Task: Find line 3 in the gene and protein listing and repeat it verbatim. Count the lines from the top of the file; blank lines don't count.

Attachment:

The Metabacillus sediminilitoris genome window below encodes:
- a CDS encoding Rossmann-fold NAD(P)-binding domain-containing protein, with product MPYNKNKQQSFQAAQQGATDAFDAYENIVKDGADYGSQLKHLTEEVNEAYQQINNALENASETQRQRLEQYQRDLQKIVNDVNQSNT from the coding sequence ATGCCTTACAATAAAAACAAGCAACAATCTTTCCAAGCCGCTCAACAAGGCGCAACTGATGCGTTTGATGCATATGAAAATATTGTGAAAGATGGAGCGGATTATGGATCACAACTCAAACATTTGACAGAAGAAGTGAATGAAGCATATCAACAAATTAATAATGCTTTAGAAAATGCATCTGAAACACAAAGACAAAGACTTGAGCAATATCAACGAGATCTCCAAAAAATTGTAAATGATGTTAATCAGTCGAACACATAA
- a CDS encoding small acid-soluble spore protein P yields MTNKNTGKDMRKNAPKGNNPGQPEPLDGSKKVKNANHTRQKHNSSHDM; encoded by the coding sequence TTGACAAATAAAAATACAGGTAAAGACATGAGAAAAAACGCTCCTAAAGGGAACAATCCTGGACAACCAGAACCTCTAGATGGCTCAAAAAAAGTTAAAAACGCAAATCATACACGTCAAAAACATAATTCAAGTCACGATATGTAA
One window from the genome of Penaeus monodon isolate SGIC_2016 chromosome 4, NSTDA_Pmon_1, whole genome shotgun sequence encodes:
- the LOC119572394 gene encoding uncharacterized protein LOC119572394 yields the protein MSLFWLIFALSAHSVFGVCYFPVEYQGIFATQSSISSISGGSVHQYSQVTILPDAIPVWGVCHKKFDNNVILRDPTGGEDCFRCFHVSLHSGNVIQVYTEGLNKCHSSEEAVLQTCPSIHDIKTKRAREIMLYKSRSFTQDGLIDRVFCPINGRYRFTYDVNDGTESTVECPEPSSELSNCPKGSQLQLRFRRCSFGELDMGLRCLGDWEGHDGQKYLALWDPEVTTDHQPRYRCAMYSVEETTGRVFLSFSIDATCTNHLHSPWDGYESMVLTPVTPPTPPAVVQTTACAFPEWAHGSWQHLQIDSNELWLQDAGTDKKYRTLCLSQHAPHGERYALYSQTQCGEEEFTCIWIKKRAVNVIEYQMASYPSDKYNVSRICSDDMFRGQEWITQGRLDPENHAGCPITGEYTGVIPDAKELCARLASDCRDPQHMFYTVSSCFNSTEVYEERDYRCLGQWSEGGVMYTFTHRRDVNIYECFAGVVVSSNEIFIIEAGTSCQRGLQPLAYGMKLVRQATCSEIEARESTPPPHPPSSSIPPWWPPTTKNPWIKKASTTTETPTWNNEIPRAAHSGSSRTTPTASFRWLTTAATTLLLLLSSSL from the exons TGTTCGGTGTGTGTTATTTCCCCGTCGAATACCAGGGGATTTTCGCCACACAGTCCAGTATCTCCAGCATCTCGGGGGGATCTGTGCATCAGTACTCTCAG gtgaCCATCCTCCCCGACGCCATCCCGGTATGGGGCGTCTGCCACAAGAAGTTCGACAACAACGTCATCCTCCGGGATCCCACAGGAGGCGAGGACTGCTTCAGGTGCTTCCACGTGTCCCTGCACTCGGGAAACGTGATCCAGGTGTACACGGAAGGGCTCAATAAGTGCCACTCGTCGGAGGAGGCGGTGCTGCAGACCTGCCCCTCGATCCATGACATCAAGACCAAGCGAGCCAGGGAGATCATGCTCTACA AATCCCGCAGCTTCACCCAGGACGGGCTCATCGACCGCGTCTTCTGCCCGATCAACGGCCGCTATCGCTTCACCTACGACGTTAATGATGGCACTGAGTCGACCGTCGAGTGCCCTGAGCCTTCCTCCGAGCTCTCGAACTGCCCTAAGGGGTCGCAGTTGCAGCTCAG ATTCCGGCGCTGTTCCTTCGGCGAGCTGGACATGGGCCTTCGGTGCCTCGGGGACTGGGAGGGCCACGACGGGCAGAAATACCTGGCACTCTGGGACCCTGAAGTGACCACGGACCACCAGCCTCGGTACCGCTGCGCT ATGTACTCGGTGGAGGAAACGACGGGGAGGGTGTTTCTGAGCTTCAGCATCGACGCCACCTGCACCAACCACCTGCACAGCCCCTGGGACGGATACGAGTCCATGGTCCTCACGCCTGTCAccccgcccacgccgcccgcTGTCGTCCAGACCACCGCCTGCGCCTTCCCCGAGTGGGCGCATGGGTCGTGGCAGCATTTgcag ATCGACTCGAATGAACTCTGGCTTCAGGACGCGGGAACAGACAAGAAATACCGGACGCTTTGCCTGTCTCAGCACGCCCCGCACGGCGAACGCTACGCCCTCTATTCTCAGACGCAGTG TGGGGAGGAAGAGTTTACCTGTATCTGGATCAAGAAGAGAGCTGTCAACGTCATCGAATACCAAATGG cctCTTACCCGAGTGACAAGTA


- a CDS encoding small acid-soluble spore protein P yields MTNKNTGKDMRKNAPKGNNPGQPEPLDGSKKVKNANHTRQKHNSSHDM; encoded by the coding sequence TTGACAAATAAAAATACAGGTAAAGACATGAGAAAAAACGCTCCTAAAGGGAACAATCCTGGACAACCAGAACCTCTAGATGGCTCAAAAAAAGTTAAAAACGCAAATCATACACGTCAAAAACATAATTCAAGTCACGATATGTAA